05 February 2013

Sanbusaq Cairo Recipe: Food Item Fourteen: A&S 50 Challenge

Recipe of Sanbūsaq [samosa] 1373 Cairo
Food Item Fourteen: A&S 50 Challenge
Translation by Charles Perry
Redaction by Sayyeda al-Kaslaania

Take all lean meat, without fat, and remove the tendons, and boil it lightly. Then pound it in a mortar and dry it in the air. You mince four bunches of parsley, and you mince a bunch of green mint for it. You pound the weight of half an ounce {an ounce here is 33 grams} of pepper, half an ounce of caraway, three sticks of Ceylon cinnamon, a race of ginger and the weight of a mithqual {4.5 grams} of atraf tib {spice powder} of cardamom and cloves. Then you put the pounded meat in the pot and you put the minced parsley [sc. and mint] on it, and you put half the spices on it, and you fry it. You put the quantity of [the juice of] twelve lemons on it and leave it until it thirsts and dries out. Then put it in a bowl [zubdiyya] and throw half the spices on it and mix it well. You take kunafa [a fine pancake] and roll it up and stuff it with it and seal it with dough and fry them in a tagine until they float. It comes out good.

[“The Description of Familiar Foods: Kitāb Waṣf al-Aṭ’ima al-Mu’tāsa.” Translated by Charles Perry in Medieval Arab Cookery: Essays and Translations. Edited by Maxime Rodinson, A.J. Arberry, and Charles Perry. Prospect Books: 2006. Pp 273-466.] al-Kaslaania’s notes in {}.
Mountain of Sanbusaj

Samosa recipe (reduced volume)

1 pound ground beef or lamb
1 bunch parsley
1 handful fresh mint
Tsp ground black pepper
Tsp ground caraway
2 tsp ground Ceylon cinnamon
1 tsp ground ginger
Dash ground Cardamom
Dash ground Cloves
Juice from one lemon
Flatbread pastry (a good recipe can be found here http://xawaash.com/?p=3412) or wonton wrappers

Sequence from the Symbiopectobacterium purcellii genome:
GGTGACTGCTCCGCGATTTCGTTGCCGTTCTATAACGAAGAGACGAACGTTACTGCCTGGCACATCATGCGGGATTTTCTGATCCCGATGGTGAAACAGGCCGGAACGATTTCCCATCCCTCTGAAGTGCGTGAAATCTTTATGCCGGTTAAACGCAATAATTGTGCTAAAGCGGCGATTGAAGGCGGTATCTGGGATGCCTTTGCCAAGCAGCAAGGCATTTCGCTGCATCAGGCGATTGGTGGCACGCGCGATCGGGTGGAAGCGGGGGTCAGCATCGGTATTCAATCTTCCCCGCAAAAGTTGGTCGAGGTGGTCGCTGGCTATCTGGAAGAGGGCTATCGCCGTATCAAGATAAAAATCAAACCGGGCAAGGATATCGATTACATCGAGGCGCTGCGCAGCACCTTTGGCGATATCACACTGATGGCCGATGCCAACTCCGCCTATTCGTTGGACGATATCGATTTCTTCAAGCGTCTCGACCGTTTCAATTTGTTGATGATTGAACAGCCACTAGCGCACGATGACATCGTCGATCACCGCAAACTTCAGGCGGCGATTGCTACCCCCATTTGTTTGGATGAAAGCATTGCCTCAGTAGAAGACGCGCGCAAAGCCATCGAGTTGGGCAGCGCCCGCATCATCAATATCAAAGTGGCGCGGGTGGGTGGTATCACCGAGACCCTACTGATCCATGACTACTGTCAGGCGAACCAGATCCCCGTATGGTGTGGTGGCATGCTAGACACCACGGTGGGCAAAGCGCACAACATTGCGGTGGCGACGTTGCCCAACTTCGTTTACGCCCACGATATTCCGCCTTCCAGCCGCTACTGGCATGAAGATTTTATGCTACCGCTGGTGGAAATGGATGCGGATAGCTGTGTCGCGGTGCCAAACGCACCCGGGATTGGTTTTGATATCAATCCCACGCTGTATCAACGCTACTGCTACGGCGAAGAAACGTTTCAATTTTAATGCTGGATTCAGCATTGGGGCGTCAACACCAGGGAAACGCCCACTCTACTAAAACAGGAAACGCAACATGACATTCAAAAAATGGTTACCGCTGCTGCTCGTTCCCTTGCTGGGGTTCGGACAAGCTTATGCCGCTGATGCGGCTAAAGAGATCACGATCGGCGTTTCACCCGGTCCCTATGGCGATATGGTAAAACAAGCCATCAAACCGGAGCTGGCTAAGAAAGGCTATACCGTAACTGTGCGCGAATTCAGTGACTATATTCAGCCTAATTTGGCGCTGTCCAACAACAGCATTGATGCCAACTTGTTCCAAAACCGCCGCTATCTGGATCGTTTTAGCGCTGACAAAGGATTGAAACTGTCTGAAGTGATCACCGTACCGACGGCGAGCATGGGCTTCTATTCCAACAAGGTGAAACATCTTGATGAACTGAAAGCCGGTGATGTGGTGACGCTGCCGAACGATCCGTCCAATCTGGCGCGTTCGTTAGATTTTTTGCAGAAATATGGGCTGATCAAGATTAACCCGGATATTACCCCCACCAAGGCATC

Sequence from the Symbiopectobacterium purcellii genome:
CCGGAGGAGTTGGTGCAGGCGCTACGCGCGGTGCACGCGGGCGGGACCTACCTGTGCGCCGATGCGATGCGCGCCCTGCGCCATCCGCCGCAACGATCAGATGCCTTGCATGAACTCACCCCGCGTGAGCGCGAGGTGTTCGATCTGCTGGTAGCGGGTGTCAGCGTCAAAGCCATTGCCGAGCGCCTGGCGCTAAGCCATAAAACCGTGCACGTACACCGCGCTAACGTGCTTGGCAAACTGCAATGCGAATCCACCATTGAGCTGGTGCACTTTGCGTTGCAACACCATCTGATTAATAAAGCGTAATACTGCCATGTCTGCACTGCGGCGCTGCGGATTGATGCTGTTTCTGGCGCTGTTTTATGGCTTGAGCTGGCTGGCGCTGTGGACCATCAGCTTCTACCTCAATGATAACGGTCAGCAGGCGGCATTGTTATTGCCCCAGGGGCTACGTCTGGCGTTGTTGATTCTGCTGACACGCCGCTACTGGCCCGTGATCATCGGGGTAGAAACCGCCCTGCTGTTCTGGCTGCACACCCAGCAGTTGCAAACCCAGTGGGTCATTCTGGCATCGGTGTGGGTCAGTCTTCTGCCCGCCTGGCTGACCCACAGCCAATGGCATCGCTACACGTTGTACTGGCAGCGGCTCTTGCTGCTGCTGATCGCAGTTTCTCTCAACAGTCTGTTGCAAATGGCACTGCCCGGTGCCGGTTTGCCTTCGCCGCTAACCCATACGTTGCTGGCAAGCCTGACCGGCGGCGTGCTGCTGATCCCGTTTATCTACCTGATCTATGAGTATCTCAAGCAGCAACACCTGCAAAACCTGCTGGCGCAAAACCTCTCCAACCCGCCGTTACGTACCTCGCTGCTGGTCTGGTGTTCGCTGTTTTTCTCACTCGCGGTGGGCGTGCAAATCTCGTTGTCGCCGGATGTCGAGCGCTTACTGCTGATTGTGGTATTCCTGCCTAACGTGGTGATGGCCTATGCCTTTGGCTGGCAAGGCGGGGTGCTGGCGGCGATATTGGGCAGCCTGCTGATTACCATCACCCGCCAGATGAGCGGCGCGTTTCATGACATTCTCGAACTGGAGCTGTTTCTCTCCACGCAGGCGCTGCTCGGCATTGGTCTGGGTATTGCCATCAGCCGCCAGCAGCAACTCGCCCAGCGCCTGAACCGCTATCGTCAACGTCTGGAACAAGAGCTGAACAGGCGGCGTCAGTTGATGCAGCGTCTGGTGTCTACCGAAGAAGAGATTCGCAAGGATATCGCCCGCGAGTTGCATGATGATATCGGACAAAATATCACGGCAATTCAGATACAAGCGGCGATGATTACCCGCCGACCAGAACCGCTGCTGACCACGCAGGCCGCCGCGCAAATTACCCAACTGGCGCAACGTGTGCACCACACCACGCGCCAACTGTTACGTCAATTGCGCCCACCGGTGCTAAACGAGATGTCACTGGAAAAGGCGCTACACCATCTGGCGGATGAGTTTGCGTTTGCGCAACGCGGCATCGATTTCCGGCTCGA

Oil for deep frying (pale sesame oil or safflower oil)

Mix ground spices together. Mince parsley and mint. [“Boiling lightly” was done to tenderize the meat for mincing, and to remove the unpleasant raw-meat smell before working with it. By starting with ground beef, I am skipping this step.]

Brown the ground beef, adding greens and half of the spice mixture about half way through (to make up for what would have been par-cooked meat). Remove from the heat and mix with lemon juice (in the middle ages, lemons were smaller than modern limes and full of seeds, so less is used then you might expect).

Allow to cool, then refrigerate (this is the “drying out” part).
liquids to "dry out"

While the meat is cooling, make the pastry dough. Wonton wrappers are good substitute (and a good idea to have as backup). Stuff the pastries, using a paste of flour and water to seal them. Aim for a “triangular” shape by first sealing two adjoining sides, then folding the remaining point down after stuffing. Be careful not to over-stuff them and break holes in the pastry.

Deep fry until the pastry is golden and crispy. Turn over each pastry once during cooking. Drain on paper towels to cool.

Serve warm or room temperature with mustard and other vinegary condiments. These were considered a “cold” dish that was pre-set on the table as diners were joining the table. Sanbūsaq, both sweet and savory, were also often used to adorn other dishes. Sanbūsaq were also a commonly seen street food in urban areas.

Both the mint and the parsley mellow with cooking. Many people frowned saying, “Is that mint?” but continued to eat them and praise them. I forgot to add the second half of the spices. While they were tasty meat pastries, they were slightly lacking in full flavor.

·    Pale sesame oil is untoasted and found in Middle Eastern grocery stores for much less money than standard US grocery stores. Safflower does not have a strong flavor and tolerates heat well.
·    Even if making your own pastry, keeping wonton wrappers on hand is not a bad idea. I was able to use four from my original batch of 24.
·    In humoral science, lamb is considered a better meat. Beef should be reserved for those who do physical labor.

No comments:

Post a Comment